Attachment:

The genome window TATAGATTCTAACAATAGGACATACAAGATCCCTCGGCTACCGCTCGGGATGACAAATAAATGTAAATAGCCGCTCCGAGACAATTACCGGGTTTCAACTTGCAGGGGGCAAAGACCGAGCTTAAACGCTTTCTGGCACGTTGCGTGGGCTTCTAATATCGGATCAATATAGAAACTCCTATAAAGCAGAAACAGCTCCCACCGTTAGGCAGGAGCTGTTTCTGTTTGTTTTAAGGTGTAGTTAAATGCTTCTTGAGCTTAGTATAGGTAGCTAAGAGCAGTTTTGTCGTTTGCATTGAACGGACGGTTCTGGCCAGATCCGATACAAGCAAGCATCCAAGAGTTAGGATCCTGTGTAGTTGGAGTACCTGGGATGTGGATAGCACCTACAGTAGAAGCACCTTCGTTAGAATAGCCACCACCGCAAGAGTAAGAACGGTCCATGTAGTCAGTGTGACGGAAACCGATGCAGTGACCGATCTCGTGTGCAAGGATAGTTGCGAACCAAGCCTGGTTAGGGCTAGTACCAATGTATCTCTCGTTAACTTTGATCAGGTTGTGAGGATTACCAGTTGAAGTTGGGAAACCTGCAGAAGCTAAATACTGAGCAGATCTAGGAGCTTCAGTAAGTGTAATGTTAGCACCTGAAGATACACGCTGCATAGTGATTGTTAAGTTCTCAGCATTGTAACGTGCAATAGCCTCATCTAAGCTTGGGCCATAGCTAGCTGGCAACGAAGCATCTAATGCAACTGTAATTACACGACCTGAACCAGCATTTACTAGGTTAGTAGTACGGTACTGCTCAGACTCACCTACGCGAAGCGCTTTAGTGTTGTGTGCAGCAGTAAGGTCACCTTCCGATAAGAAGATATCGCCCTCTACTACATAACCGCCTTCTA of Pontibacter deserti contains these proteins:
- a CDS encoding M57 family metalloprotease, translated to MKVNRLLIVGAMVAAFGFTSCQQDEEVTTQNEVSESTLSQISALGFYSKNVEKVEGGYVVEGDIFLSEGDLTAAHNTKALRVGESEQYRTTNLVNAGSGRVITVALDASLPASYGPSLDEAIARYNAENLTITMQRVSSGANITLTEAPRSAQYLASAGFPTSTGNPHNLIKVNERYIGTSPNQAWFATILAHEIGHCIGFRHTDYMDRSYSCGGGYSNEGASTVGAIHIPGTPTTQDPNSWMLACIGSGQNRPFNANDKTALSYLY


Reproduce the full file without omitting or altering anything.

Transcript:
The genome window TATAGATTCTAACAATAGGACATACAAGATCCCTCGGCTACCGCTCGGGATGACAAATAAATGTAAATAGCCGCTCCGAGACAATTACCGGGTTTCAACTTGCAGGGGGCAAAGACCGAGCTTAAACGCTTTCTGGCACGTTGCGTGGGCTTCTAATATCGGATCAATATAGAAACTCCTATAAAGCAGAAACAGCTCCCACCGTTAGGCAGGAGCTGTTTCTGTTTGTTTTAAGGTGTAGTTAAATGCTTCTTGAGCTTAGTATAGGTAGCTAAGAGCAGTTTTGTCGTTTGCATTGAACGGACGGTTCTGGCCAGATCCGATACAAGCAAGCATCCAAGAGTTAGGATCCTGTGTAGTTGGAGTACCTGGGATGTGGATAGCACCTACAGTAGAAGCACCTTCGTTAGAATAGCCACCACCGCAAGAGTAAGAACGGTCCATGTAGTCAGTGTGACGGAAACCGATGCAGTGACCGATCTCGTGTGCAAGGATAGTTGCGAACCAAGCCTGGTTAGGGCTAGTACCAATGTATCTCTCGTTAACTTTGATCAGGTTGTGAGGATTACCAGTTGAAGTTGGGAAACCTGCAGAAGCTAAATACTGAGCAGATCTAGGAGCTTCAGTAAGTGTAATGTTAGCACCTGAAGATACACGCTGCATAGTGATTGTTAAGTTCTCAGCATTGTAACGTGCAATAGCCTCATCTAAGCTTGGGCCATAGCTAGCTGGCAACGAAGCATCTAATGCAACTGTAATTACACGACCTGAACCAGCATTTACTAGGTTAGTAGTACGGTACTGCTCAGACTCACCTACGCGAAGCGCTTTAGTGTTGTGTGCAGCAGTAAGGTCACCTTCCGATAAGAAGATATCGCCCTCTACTACATAACCGCCTTCTA of Pontibacter deserti contains these proteins:
- a CDS encoding M57 family metalloprotease, translated to MKVNRLLIVGAMVAAFGFTSCQQDEEVTTQNEVSESTLSQISALGFYSKNVEKVEGGYVVEGDIFLSEGDLTAAHNTKALRVGESEQYRTTNLVNAGSGRVITVALDASLPASYGPSLDEAIARYNAENLTITMQRVSSGANITLTEAPRSAQYLASAGFPTSTGNPHNLIKVNERYIGTSPNQAWFATILAHEIGHCIGFRHTDYMDRSYSCGGGYSNEGASTVGAIHIPGTPTTQDPNSWMLACIGSGQNRPFNANDKTALSYLY